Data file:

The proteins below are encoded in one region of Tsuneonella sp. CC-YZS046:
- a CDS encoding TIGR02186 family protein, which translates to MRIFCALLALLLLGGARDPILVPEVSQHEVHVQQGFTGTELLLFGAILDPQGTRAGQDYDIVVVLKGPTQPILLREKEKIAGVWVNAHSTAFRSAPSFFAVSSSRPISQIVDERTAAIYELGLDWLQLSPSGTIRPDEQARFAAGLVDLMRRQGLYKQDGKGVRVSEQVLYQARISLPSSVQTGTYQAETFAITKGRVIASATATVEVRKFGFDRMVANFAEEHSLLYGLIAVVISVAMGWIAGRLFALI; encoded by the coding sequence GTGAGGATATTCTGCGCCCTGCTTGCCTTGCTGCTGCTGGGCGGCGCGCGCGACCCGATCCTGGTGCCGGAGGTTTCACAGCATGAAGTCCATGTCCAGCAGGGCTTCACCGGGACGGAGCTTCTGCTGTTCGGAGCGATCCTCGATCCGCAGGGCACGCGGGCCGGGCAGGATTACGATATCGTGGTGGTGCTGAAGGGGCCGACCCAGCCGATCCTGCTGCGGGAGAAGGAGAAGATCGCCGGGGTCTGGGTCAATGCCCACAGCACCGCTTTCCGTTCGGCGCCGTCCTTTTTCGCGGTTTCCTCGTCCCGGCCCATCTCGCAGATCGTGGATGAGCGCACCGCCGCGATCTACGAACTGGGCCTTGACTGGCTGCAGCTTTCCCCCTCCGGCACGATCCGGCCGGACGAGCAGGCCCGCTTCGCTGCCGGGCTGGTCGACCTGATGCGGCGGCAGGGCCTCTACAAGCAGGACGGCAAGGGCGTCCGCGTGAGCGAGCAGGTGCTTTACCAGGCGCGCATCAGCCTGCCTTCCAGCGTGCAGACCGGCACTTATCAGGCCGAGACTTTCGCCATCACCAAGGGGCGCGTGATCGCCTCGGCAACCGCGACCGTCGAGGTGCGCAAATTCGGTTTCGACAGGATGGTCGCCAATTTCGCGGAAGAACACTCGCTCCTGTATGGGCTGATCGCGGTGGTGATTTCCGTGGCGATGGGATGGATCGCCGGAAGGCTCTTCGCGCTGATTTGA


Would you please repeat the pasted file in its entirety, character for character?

The proteins below are encoded in one region of Tsuneonella sp. CC-YZS046:
- a CDS encoding TIGR02186 family protein, which translates to MRIFCALLALLLLGGARDPILVPEVSQHEVHVQQGFTGTELLLFGAILDPQGTRAGQDYDIVVVLKGPTQPILLREKEKIAGVWVNAHSTAFRSAPSFFAVSSSRPISQIVDERTAAIYELGLDWLQLSPSGTIRPDEQARFAAGLVDLMRRQGLYKQDGKGVRVSEQVLYQARISLPSSVQTGTYQAETFAITKGRVIASATATVEVRKFGFDRMVANFAEEHSLLYGLIAVVISVAMGWIAGRLFALI; encoded by the coding sequence GTGAGGATATTCTGCGCCCTGCTTGCCTTGCTGCTGCTGGGCGGCGCGCGCGACCCGATCCTGGTGCCGGAGGTTTCACAGCATGAAGTCCATGTCCAGCAGGGCTTCACCGGGACGGAGCTTCTGCTGTTCGGAGCGATCCTCGATCCGCAGGGCACGCGGGCCGGGCAGGATTACGATATCGTGGTGGTGCTGAAGGGGCCGACCCAGCCGATCCTGCTGCGGGAGAAGGAGAAGATCGCCGGGGTCTGGGTCAATGCCCACAGCACCGCTTTCCGTTCGGCGCCGTCCTTTTTCGCGGTTTCCTCGTCCCGGCCCATCTCGCAGATCGTGGATGAGCGCACCGCCGCGATCTACGAACTGGGCCTTGACTGGCTGCAGCTTTCCCCCTCCGGCACGATCCGGCCGGACGAGCAGGCCCGCTTCGCTGCCGGGCTGGTCGACCTGATGCGGCGGCAGGGCCTCTACAAGCAGGACGGCAAGGGCGTCCGCGTGAGCGAGCAGGTGCTTTACCAGGCGCGCATCAGCCTGCCTTCCAGCGTGCAGACCGGCACTTATCAGGCCGAGACTTTCGCCATCACCAAGGGGCGCGTGATCGCCTCGGCAACCGCGACCGTCGAGGTGCGCAAATTCGGTTTCGACAGGATGGTCGCCAATTTCGCGGAAGAACACTCGCTCCTGTATGGGCTGATCGCGGTGGTGATTTCCGTGGCGATGGGATGGATCGCCGGAAGGCTCTTCGCGCTGATTTGA